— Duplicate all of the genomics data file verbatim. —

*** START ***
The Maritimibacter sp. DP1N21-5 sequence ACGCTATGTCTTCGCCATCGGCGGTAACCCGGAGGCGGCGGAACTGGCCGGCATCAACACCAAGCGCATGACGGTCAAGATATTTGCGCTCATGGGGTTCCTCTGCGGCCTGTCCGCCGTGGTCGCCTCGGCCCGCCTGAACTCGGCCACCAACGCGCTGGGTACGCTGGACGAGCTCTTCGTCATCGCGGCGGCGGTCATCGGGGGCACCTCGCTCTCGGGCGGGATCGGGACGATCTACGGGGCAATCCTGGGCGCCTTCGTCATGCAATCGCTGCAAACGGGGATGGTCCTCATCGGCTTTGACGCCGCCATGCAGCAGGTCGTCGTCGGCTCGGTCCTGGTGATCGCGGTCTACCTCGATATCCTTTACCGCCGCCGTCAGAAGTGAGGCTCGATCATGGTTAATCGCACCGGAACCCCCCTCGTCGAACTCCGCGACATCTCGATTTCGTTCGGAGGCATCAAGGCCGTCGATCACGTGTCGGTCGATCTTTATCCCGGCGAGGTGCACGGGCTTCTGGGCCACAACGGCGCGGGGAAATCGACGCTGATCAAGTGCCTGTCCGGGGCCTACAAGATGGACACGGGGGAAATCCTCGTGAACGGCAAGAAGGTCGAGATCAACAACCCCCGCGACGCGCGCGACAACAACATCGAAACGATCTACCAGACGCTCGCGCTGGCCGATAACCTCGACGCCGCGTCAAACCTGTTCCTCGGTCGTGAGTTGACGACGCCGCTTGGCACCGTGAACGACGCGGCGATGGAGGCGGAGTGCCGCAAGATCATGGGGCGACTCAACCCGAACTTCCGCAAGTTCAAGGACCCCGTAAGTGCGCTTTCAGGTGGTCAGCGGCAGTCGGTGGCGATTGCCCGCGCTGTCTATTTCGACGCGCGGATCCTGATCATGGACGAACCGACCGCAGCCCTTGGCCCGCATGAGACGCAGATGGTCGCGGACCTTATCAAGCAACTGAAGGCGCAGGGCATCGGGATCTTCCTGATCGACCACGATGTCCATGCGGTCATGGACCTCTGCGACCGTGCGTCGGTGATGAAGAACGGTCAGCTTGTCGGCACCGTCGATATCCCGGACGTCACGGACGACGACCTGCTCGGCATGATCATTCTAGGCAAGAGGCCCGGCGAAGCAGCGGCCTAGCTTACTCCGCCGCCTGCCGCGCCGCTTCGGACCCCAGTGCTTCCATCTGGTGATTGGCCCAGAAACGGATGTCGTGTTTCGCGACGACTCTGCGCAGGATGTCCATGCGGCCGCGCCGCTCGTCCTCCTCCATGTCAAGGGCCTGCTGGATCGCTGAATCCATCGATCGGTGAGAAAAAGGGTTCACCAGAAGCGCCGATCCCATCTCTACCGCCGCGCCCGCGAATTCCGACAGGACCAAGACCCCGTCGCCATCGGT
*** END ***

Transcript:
The Maritimibacter sp. DP1N21-5 sequence ACGCTATGTCTTCGCCATCGGCGGTAACCCGGAGGCGGCGGAACTGGCCGGCATCAACACCAAGCGCATGACGGTCAAGATATTTGCGCTCATGGGGTTCCTCTGCGGCCTGTCCGCCGTGGTCGCCTCGGCCCGCCTGAACTCGGCCACCAACGCGCTGGGTACGCTGGACGAGCTCTTCGTCATCGCGGCGGCGGTCATCGGGGGCACCTCGCTCTCGGGCGGGATCGGGACGATCTACGGGGCAATCCTGGGCGCCTTCGTCATGCAATCGCTGCAAACGGGGATGGTCCTCATCGGCTTTGACGCCGCCATGCAGCAGGTCGTCGTCGGCTCGGTCCTGGTGATCGCGGTCTACCTCGATATCCTTTACCGCCGCCGTCAGAAGTGAGGCTCGATCATGGTTAATCGCACCGGAACCCCCCTCGTCGAACTCCGCGACATCTCGATTTCGTTCGGAGGCATCAAGGCCGTCGATCACGTGTCGGTCGATCTTTATCCCGGCGAGGTGCACGGGCTTCTGGGCCACAACGGCGCGGGGAAATCGACGCTGATCAAGTGCCTGTCCGGGGCCTACAAGATGGACACGGGGGAAATCCTCGTGAACGGCAAGAAGGTCGAGATCAACAACCCCCGCGACGCGCGCGACAACAACATCGAAACGATCTACCAGACGCTCGCGCTGGCCGATAACCTCGACGCCGCGTCAAACCTGTTCCTCGGTCGTGAGTTGACGACGCCGCTTGGCACCGTGAACGACGCGGCGATGGAGGCGGAGTGCCGCAAGATCATGGGGCGACTCAACCCGAACTTCCGCAAGTTCAAGGACCCCGTAAGTGCGCTTTCAGGTGGTCAGCGGCAGTCGGTGGCGATTGCCCGCGCTGTCTATTTCGACGCGCGGATCCTGATCATGGACGAACCGACCGCAGCCCTTGGCCCGCATGAGACGCAGATGGTCGCGGACCTTATCAAGCAACTGAAGGCGCAGGGCATCGGGATCTTCCTGATCGACCACGATGTCCATGCGGTCATGGACCTCTGCGACCGTGCGTCGGTGATGAAGAACGGTCAGCTTGTCGGCACCGTCGATATCCCGGACGTCACGGACGACGACCTGCTCGGCATGATCATTCTAGGCAAGAGGCCCGGCGAAGCAGCGGCCTAGCTTACTCCGCCGCCTGCCGCGCCGCTTCGGACCCCAGTGCTTCCATCTGGTGATTGGCCCAGAAACGGATGTCGTGTTTCGCGACGACTCTGCGCAGGATGTCCATGCGGCCGCGCCGCTCGTCCTCCTCCATGTCAAGGGCCTGCTGGATCGCTGAATCCATCGATCGGTGAGAAAAAGGGTTCACCAGAAGCGCCGATCCCATCTCTACCGCCGCGCCCGCGAATTCCGACAGGACCAAGACCCCGTCGCCATCGGT